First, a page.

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Author Topic: 2013-11-05 BI: Nine Trust-Based Problems With Bitcoin  (Read 748 times)
Arvicco
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November 05, 2013, 03:27:38 PM
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http://www.businessinsider.com/nine-trust-based-problems-with-bitcoin-2013-11

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Nakomoto cites as conventional currency's root problem: "all the trust that's required to make it work." But Bitcoin requires us to replace trust in legal systems, institutions and procedures, with a system where we must:

Trust the willingness of counterparties to accept Bitcoin as currency for payment -- a huge leap of faith. Purchasing Bitcoins means participation in a 100 percent trust-based system, without any legal mechanism to compel their acceptance. Conventional currencies rely not just on trust, but also on the force of law. For example, in America the "Legal Tender Statute" (31 USC Sec. 5103) specifies that: "United States coins and currency ... are legal tender for all debts, public charges, taxes, and dues." No country issues Bitcoins, and no government legally compels anyone to accept them as payment.

Trust unregulated institutions with your personal bank information just to purchase Bitcoins. As described in Mother Jones: ... if you ... have qualms about handing over all of your bank information to an anonymous internet stranger, then you might want to just give up now. The major Bitcoin exchanges don't accept credit cards ...

Trust a cryptographic, peer-to-peer network computer technology most Bitcoin users don't understand.

Trust that Bitcoin (really, a beta) won't be replaced by a superior digital currency system, rendering original Bitcoins obsolete and worthless.

Trust that the Bitcoin Foundation/other participants won't create additional Bitcoin series, thereby diluting the value of the original Bitcoins.

Trust that governments won't intervene to render Bitcoins worthless (e.g., if Bitcoins facilitate too much drug-dealing or money laundering, the U.S. government could make their possession illegal).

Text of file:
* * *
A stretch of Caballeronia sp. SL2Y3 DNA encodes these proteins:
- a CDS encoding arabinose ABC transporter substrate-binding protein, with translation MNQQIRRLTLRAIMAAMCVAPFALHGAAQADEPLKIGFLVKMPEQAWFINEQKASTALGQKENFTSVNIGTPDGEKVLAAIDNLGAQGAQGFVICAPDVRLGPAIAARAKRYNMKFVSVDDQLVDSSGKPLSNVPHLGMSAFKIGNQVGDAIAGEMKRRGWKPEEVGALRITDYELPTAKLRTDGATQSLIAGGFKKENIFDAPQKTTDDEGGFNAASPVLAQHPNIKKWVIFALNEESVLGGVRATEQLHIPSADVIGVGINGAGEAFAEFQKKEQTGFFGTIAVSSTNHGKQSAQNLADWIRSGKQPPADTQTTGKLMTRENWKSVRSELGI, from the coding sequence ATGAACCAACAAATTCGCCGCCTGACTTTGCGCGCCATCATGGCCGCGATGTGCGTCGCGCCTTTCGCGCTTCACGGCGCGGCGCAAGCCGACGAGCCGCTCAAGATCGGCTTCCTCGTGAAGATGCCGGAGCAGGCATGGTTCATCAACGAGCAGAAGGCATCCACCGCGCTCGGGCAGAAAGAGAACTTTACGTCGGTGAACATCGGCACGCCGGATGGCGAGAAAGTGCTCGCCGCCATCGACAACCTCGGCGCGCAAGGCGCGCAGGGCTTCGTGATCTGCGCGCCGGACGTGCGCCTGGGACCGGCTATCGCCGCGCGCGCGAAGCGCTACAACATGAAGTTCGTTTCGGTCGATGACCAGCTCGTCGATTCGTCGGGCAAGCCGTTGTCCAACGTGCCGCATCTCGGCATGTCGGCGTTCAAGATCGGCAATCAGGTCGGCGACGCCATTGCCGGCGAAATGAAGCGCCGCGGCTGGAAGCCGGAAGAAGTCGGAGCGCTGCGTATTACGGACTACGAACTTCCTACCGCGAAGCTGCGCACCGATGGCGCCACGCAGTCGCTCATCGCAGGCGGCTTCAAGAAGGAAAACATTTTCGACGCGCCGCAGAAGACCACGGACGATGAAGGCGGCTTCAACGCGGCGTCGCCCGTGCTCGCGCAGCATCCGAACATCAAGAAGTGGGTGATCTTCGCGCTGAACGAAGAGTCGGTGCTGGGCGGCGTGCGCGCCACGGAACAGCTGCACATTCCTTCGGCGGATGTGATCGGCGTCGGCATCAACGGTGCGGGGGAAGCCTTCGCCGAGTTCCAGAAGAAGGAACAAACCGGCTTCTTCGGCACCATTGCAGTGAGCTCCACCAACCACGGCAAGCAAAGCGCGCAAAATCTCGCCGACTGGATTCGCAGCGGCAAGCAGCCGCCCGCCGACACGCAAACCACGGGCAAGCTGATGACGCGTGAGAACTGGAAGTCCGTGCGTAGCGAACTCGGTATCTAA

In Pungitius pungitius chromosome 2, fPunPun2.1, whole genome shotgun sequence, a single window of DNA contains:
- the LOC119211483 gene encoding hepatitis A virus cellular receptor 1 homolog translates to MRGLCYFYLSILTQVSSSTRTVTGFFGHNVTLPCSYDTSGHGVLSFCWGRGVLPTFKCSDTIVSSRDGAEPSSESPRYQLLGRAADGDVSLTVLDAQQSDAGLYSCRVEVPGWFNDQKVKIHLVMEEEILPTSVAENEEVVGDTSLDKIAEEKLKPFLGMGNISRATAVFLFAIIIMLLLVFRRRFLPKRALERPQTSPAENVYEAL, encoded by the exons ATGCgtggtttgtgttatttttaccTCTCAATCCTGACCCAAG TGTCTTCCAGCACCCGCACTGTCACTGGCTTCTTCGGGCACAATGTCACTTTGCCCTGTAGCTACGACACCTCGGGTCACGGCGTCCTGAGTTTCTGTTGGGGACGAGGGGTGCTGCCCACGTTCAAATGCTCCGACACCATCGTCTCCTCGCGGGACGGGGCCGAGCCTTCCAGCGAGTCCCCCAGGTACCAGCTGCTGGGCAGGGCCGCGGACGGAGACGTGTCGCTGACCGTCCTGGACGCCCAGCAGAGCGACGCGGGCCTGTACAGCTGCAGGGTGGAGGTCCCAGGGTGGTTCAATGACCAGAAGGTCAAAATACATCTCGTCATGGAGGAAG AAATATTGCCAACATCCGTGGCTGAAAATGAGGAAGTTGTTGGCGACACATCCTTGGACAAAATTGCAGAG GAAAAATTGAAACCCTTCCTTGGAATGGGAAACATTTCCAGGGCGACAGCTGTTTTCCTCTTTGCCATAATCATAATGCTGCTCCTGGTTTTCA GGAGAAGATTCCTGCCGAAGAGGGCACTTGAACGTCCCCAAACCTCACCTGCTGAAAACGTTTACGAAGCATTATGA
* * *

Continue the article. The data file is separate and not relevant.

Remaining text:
Trust an anonymous creator (Nakamoto) who's mysteriously "moved on to other projects" and disappeared.

Trust that Bitcoin markets will be available to provide prices in real currencies -- as recent events demonstrate, also a leap of faith.

Trust that your Bitcoins are stored in a secure location. Precisely because Bitcoin transactions are anonymous and non-reversible, they're highly vulnerable to theft. If your Bitcoins are stolen, they're pretty much untraceable. For a non-exhaustive list of major Bitcoin theft incidents, click here.

Rather than as currency, perhaps we should evaluate Bitcoin as the first example of Dadaist Digital art. An art work exists as part of some limited edition and has no intrinsic use. If you purchase art (for financial reasons), you must believe/trust that members of the art ecosystem will value/be willing to purchase that work at a future time.

Clearly, the author knows a thing or two about Dadaist art. Just as clear, he has not a clue about Bitcoin. So probably the best advice for him would be to write about things he DOES understand next time...

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November 05, 2013, 03:37:05 PM
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The FUD purveyors are out in full force, it seems.
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November 05, 2013, 03:42:40 PM
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The FUD purveyors are out in full force, it seems.

Yes, "Bitcoin is broken!" is all over the news...

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November 05, 2013, 05:03:25 PM
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The FUD purveyors are out in full force, it seems.

Yes, "Bitcoin is broken!" is all over the news...

They are getting really desperate, but it's too late.  Their fate is sealed.  The momentum behind Bitcoin has exceeded escape velocity, and is not reversible.

I'd suggest the author, as a fair comparison, do an article about the "trust problems" inherent in the legacy financial system.  But of course, that will never happen, as it would be too embarrassing to enumerate the long list of trust violations by politicians/bankers within just the past 5 years, let alone the past 100.

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